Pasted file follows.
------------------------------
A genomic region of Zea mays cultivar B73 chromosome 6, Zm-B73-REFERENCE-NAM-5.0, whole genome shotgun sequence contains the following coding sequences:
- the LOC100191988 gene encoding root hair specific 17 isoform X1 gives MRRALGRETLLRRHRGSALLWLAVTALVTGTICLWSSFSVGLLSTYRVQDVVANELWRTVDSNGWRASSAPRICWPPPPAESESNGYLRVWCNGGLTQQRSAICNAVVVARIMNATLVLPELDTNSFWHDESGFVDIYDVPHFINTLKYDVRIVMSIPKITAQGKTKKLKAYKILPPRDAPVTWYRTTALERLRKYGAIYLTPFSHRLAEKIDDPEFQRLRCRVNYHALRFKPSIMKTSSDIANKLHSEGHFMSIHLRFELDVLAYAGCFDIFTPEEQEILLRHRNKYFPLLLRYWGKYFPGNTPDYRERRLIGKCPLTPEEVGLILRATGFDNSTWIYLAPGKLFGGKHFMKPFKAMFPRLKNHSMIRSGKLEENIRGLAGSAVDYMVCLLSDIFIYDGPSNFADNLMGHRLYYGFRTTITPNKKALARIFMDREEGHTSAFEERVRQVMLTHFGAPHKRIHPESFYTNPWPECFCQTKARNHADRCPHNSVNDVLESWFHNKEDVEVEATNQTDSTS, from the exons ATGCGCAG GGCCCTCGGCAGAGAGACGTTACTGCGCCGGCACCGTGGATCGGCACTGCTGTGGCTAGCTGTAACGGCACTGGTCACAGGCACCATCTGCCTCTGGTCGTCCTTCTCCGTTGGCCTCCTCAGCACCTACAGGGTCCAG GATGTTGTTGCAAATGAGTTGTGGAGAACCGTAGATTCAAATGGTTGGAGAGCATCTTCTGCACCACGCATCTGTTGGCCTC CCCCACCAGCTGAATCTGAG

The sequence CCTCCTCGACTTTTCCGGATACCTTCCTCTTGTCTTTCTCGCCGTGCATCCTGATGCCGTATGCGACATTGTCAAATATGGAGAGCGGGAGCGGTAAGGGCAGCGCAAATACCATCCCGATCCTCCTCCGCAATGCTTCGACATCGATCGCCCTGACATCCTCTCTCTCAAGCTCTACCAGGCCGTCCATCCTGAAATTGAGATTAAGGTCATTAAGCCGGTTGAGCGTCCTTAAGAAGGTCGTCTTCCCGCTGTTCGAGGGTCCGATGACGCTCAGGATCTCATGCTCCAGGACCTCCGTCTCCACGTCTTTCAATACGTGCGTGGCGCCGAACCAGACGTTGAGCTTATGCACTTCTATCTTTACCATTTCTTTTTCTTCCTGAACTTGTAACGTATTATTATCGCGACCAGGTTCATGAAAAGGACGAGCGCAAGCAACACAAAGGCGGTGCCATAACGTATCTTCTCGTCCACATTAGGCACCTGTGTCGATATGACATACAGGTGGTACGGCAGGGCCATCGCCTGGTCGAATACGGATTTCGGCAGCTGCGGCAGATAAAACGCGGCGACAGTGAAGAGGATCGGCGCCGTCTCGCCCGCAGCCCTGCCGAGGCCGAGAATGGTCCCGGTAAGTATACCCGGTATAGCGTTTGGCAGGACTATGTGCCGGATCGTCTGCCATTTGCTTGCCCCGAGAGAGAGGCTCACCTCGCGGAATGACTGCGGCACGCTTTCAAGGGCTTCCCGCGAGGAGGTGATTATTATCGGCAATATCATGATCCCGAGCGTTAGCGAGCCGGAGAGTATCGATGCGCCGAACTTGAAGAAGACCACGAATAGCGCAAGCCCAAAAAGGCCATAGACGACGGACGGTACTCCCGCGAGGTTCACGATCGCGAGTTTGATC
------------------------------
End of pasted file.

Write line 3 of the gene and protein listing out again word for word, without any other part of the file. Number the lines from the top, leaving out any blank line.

The sequence CCTCCTCGACTTTTCCGGATACCTTCCTCTTGTCTTTCTCGCCGTGCATCCTGATGCCGTATGCGACATTGTCAAATATGGAGAGCGGGAGCGGTAAGGGCAGCGCAAATACCATCCCGATCCTCCTCCGCAATGCTTCGACATCGATCGCCCTGACATCCTCTCTCTCAAGCTCTACCAGGCCGTCCATCCTGAAATTGAGATTAAGGTCATTAAGCCGGTTGAGCGTCCTTAAGAAGGTCGTCTTCCCGCTGTTCGAGGGTCCGATGACGCTCAGGATCTCATGCTCCAGGACCTCCGTCTCCACGTCTTTCAATACGTGCGTGGCGCCGAACCAGACGTTGAGCTTATGCACTTCTATCTTTACCATTTCTTTTTCTTCCTGAACTTGTAACGTATTATTATCGCGACCAGGTTCATGAAAAGGACGAGCGCAAGCAACACAAAGGCGGTGCCATAACGTATCTTCTCGTCCACATTAGGCACCTGTGTCGATATGACATACAGGTGGTACGGCAGGGCCATCGCCTGGTCGAATACGGATTTCGGCAGCTGCGGCAGATAAAACGCGGCGACAGTGAAGAGGATCGGCGCCGTCTCGCCCGCAGCCCTGCCGAGGCCGAGAATGGTCCCGGTAAGTATACCCGGTATAGCGTTTGGCAGGACTATGTGCCGGATCGTCTGCCATTTGCTTGCCCCGAGAGAGAGGCTCACCTCGCGGAATGACTGCGGCACGCTTTCAAGGGCTTCCCGCGAGGAGGTGATTATTATCGGCAATATCATGATCCCGAGCGTTAGCGAGCCGGAGAGTATCGATGCGCCGAACTTGAAGAAGACCACGAATAGCGCAAGCCCAAAAAGGCCATAGACGACGGACGGTACTCCCGCGAGGTTCACGATCGCGAGTTTGATC